World economies, business and consumers have been caught up in the whirlwind of activity surrounding cryptocurrencies, but both the benefits and risks are still unclear.
Cryptocurrency is generated by digital algorithms. A ‘miner’ will decrypt these algorithms using a software program to generate additional units of the currency, which can then be traded or transacted with.
There are approximately 70 currencies currently available with the most popular being Bitcoin and Litecoin, and they’re growing in popularity – as of November 2013 the total market capitalisation of Bitcoin had exceed $US7 billion.1
Why is it important?
Bitcoin has attracted investment from seasoned venture capitalists, including PayPal founder Peter Thiel and the Winkelvoss brothers, which have invested millions in digital currency projects.
Cryptocurrencies are completely anonymous, which allows for the creation of a completely private payments system. This has been a major benefit among consumers, along with the ability to send and receive currency instantly without suffering wait times from traditional banks.
However, this also plays a part in digital currencies’ risks – a large portion of their use has been dedicated to black market sites. In 2013, the FBI raided the ‘Silk Road’ black market site, which used Bitcoin as its main currency – as a result, the value of the currency fell dramatically.2
Digital currencies are also being examined by various world governments and banks with no conclusions as to how they should be treated in a tax or legal framework.
For instance, in March 2013 the American Internal Revenue Services declared Bitcoin ‘property’, for tax purposes3, and not a currency in the traditional sense. For many ‘investors’, this was seen as a dramatic setback. Additionally, some countries have reacted negatively to the growth of digital currencies.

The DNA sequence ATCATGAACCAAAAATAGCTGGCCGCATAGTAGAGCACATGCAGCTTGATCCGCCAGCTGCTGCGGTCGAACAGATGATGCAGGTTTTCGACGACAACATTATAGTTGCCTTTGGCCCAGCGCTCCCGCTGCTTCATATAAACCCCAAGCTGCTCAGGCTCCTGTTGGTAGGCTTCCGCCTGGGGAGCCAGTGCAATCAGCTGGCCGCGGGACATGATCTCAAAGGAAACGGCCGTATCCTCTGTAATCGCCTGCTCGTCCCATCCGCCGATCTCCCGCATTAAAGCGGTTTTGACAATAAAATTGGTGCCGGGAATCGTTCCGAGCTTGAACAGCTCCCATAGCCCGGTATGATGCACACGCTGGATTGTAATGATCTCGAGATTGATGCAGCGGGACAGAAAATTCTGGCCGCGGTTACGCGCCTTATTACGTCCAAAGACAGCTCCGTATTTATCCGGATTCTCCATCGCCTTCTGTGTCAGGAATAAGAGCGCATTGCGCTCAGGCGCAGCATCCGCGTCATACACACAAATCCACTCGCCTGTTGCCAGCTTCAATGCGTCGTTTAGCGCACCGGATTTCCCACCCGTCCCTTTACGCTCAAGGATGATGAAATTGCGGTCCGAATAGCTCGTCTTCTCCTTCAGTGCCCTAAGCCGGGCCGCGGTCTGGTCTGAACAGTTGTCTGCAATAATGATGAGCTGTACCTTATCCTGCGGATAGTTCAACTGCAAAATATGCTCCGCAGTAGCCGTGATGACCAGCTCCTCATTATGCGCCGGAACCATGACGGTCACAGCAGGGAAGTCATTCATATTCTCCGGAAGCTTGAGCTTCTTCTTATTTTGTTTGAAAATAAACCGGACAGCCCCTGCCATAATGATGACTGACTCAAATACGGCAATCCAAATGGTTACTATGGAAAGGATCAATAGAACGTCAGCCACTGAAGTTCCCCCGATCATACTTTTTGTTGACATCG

Case in point: Open for business and accepting cryptocurrency
Already, several businesses are experimenting with accepting Bitcoins and other virtual currencies.4
- Virgin Galactic is accepting Bitcoin for customers who are interested in flying to space
- Overstock is one of the first large US retailers to start accepting Bitcoins for purchases
- WordPress, the popular blogging platform used by some of the biggest media companies in the world (e.g. The New York Times, CNN, Reuters) started accepting Bitcoins in 2012
- A Bitcoin ATM has already been installed in Sydney5
Looking at the future
What you need to know
Graph: PwC, ‘Digital Disruptor: How Bitcoin is Driving Digital Innovation in Entertainment, Media and Communications (EMC)’, 7 February 2014
2 Euronews, ‘Bitcoin under pressure from hackers and regulators’, 12 February 2014
3 Reuters, ‘Bitcoins are property, not currency, IRS says regarding taxes’, 25 March 2014
4 NASDAQ, ‘What Companies Accespt Bitcoin?’, 4 February 2014
5 ABC News, ‘ATMs being rolled in Australia for online currency Bitcoin’, 31 January 2014